EPA head suggests CO2 isn't a 'primary contributor' to climate change

He's downplaying the very basics of environmental science.

Aaron P. Bernstein/Getty Images

If you want a good example of why American environmental scientists are in such a state of despair these days, you just got it. When asked by CNBC whether or not he thought carbon dioxide was the "primary control knob" for global warming, new EPA chief Scott Pruitt suggested that it wasn't a "primary contributor." The answer is a bit fuzzy (it's merged with a broader attempt to cast doubt on the human role in climate change), but it's still far from flattering -- either he's trying to downplay basic climate science for the sake of his fossil fuel industry friends, or he genuinely doesn't know how it works.

To put it simply: CO2 is at the very heart of climate change, whether or not you believe the scientific consensus that humans make a significant contribution to that change. It's the most common greenhouse gas after water vapor, and it has a clear effect on planetary temperatures by trapping heat. Venus likely became a hellscape because of CO2, and the chemical may well have contributed to mass extinction events in Earth's past. If CO2 levels spike, whether it's due to coal power plants or volcanoes, the planet gets warmer.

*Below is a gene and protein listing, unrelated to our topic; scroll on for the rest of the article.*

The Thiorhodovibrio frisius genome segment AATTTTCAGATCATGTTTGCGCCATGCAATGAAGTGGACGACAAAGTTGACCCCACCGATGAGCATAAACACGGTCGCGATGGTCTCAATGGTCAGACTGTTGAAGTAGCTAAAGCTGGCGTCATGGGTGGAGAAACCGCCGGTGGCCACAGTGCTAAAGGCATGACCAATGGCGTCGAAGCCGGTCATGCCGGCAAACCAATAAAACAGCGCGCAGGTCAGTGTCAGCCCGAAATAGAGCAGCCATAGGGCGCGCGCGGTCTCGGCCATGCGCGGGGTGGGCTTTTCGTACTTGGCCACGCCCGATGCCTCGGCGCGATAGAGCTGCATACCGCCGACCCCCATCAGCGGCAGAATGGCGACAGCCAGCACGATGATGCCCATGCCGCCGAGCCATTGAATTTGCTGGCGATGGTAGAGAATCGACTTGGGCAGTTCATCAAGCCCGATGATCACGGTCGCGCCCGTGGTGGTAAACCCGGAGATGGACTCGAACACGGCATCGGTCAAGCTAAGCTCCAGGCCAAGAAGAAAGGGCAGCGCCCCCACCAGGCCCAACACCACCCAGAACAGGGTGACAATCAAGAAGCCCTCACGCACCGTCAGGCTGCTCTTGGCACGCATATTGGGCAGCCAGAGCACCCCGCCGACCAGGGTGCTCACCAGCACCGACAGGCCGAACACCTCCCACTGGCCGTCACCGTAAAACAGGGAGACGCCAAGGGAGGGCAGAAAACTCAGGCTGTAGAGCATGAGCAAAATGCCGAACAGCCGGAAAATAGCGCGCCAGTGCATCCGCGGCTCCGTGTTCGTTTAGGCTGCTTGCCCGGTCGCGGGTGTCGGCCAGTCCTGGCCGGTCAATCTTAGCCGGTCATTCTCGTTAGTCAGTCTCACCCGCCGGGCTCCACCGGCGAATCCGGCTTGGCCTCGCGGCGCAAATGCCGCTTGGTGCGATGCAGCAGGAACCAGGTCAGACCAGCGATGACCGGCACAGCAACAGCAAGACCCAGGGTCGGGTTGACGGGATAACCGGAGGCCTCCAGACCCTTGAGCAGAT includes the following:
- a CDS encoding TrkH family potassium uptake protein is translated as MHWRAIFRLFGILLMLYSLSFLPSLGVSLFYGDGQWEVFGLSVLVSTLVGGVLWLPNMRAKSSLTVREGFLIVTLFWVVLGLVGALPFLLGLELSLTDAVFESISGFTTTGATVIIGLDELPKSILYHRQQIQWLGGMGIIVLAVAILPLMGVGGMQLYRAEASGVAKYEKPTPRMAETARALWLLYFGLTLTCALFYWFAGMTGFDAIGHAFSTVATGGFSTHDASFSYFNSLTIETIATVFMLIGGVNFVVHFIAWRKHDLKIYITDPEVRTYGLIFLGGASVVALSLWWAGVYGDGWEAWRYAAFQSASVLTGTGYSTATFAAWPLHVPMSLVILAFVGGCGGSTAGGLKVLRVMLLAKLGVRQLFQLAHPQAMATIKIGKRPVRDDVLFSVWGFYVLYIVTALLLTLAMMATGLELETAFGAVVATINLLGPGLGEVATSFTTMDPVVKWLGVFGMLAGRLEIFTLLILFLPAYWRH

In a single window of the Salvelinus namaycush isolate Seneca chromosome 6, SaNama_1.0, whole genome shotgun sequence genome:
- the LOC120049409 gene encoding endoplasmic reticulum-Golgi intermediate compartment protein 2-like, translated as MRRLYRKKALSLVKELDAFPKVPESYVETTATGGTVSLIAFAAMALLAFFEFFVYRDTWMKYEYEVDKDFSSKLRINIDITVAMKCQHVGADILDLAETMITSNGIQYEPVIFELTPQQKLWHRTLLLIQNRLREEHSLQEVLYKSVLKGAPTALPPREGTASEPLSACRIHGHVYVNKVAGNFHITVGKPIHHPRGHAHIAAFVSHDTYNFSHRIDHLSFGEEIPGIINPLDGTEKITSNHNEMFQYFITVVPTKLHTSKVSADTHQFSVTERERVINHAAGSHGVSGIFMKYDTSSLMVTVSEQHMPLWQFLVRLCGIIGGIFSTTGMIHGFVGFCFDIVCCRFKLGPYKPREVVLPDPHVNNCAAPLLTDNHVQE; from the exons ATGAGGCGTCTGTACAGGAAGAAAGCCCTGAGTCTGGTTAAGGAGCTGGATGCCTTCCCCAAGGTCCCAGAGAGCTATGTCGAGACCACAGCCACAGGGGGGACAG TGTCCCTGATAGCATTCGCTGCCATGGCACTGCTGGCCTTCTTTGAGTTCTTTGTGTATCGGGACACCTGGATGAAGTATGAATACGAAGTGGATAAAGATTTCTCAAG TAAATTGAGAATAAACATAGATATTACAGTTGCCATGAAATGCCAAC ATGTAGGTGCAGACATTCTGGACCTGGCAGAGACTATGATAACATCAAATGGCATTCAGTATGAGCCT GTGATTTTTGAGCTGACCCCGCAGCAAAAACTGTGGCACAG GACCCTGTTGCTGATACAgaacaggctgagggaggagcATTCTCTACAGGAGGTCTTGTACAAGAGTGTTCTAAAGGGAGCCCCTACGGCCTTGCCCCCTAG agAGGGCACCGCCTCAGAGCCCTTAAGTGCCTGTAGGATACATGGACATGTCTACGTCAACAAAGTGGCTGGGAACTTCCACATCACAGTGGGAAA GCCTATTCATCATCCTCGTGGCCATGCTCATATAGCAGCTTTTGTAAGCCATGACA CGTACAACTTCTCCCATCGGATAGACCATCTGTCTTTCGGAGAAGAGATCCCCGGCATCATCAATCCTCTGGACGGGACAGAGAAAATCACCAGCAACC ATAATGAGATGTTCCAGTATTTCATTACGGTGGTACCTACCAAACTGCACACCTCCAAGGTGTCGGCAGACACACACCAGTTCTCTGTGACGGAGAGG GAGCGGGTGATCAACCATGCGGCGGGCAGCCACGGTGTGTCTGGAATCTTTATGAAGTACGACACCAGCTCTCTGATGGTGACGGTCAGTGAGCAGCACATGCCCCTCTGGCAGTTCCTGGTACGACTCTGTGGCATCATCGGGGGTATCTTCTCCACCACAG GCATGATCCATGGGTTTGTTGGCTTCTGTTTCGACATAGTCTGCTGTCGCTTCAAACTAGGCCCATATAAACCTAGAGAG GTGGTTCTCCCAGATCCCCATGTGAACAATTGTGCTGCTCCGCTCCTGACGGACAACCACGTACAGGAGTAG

Regardless of the motivations, the remarks don't bode well for attempts to curb CO2 emissions. If the head of the country's environmental regulator doesn't think of excessive CO2 as a serious problem, he's not going to embrace policies that deal with it, is he? You could see a statement like this coming from a mile away given Pruitt's past and proposals that would gut the EPA, but that's not much comfort to anyone hoping that the current US administration would have even a remote interest in taking climate science seriously.